Alison Anderson, MSLIS, CA
Senior Processing Archivist
Harvard Planning Office, Property Information Resource Center
VMS Member-at-Large, 2018-2021
Hi, I am the incoming Visual Materials Section member-at-large. I am the Senior Processing Archivist at the Harvard University Property Information Resource Center (PIRC), which is the repository for Harvard’s buildings and land records. I work primarily with architectural drawings, but I also process maps, photographs, and property records. I enjoy the challenges that architectural drawings pose, including their size, condition, and various formats. What I love most is that even though our collections only directly relate to Harvard’s properties, they are actually extremely diverse. Instead of an archive that collects the works of a few architects or an architectural firm that retains only their own work, I get to view the works of hundreds of architects across centuries, each possessing a unique style. Also, after I process a drawing, I can walk out onto the campus and see the finished product! It is fascinating to see the growth of a university that has existed for almost 400 years.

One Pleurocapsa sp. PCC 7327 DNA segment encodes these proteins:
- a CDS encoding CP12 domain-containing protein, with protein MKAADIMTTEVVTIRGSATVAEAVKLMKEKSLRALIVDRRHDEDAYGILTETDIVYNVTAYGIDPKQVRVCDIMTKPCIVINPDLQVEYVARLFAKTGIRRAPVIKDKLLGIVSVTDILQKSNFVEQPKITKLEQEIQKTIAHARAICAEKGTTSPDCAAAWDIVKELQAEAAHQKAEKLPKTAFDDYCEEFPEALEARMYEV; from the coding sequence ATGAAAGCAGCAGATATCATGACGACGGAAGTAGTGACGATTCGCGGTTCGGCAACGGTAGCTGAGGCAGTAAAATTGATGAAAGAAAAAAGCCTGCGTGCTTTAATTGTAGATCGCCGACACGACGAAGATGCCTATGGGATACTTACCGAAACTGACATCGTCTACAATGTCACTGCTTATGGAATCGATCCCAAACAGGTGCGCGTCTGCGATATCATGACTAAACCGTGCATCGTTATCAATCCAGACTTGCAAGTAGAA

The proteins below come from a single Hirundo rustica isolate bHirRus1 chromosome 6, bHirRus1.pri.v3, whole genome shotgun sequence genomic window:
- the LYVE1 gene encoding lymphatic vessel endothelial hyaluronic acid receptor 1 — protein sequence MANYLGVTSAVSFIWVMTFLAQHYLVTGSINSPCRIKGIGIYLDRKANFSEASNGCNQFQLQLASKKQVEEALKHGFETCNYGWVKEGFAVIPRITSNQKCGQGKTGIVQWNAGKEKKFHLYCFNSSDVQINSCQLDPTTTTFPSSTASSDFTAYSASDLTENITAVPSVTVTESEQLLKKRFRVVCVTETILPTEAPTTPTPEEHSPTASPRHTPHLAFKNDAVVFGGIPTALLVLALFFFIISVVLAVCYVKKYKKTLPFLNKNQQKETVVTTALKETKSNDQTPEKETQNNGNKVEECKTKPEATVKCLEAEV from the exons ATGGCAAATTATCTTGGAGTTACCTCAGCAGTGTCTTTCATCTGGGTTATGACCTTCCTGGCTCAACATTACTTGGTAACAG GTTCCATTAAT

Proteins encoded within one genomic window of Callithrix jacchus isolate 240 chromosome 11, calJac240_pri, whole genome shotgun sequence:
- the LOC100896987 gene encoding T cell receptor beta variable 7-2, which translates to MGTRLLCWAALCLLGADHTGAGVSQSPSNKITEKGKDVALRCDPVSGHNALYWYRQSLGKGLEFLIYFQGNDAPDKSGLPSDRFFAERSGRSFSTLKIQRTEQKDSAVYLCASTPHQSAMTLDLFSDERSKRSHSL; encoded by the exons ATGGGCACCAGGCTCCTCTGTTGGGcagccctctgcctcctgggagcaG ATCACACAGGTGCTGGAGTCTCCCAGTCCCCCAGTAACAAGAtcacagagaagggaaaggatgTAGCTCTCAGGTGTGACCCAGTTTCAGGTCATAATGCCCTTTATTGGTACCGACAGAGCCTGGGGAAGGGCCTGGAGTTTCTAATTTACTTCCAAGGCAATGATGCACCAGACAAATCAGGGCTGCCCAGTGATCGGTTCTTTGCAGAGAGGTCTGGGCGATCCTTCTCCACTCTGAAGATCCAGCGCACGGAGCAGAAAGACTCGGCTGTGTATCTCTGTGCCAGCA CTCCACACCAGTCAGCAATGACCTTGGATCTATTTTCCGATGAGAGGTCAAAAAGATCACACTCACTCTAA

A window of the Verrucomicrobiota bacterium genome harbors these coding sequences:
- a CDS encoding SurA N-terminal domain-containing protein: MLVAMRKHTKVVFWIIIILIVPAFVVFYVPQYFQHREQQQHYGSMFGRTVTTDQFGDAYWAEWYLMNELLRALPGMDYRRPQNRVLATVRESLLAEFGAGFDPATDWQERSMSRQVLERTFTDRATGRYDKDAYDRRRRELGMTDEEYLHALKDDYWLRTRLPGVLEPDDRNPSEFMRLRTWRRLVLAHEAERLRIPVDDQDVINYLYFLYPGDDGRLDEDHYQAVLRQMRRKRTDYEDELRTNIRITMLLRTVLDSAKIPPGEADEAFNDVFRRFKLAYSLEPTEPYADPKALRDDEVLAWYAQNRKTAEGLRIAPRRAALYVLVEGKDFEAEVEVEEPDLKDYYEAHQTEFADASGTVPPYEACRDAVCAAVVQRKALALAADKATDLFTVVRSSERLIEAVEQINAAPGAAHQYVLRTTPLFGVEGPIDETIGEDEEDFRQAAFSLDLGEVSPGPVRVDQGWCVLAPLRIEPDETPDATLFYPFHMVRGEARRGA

Harrison D. Horblit Photograph Librarian
Houghton Library, Harvard University
VMS Member-at-Large, 2019-2022
Hi everyone! I’m excited to be more involved in VMS and SAA and serve the Section as a member-at-large. I’m fortunate to work exclusively with photographs, and love that I can really dive into the complexities these materials require. We often don’t have a lot of accompanying information to identify the photographs in our collection, and I truly enjoy the occasional foray into a little detective research work. Sometimes this can be quite fruitful, but even when it isn’t, I always learn something new about the history of photography. The information I do find is critical to my work and to providing access; I primarily work on digital projects and putting a photo online without a lot of metadata can make it difficult for users to find. As an added benefit, that data also gives me the chance to experiment with new ways of presenting the material to our users.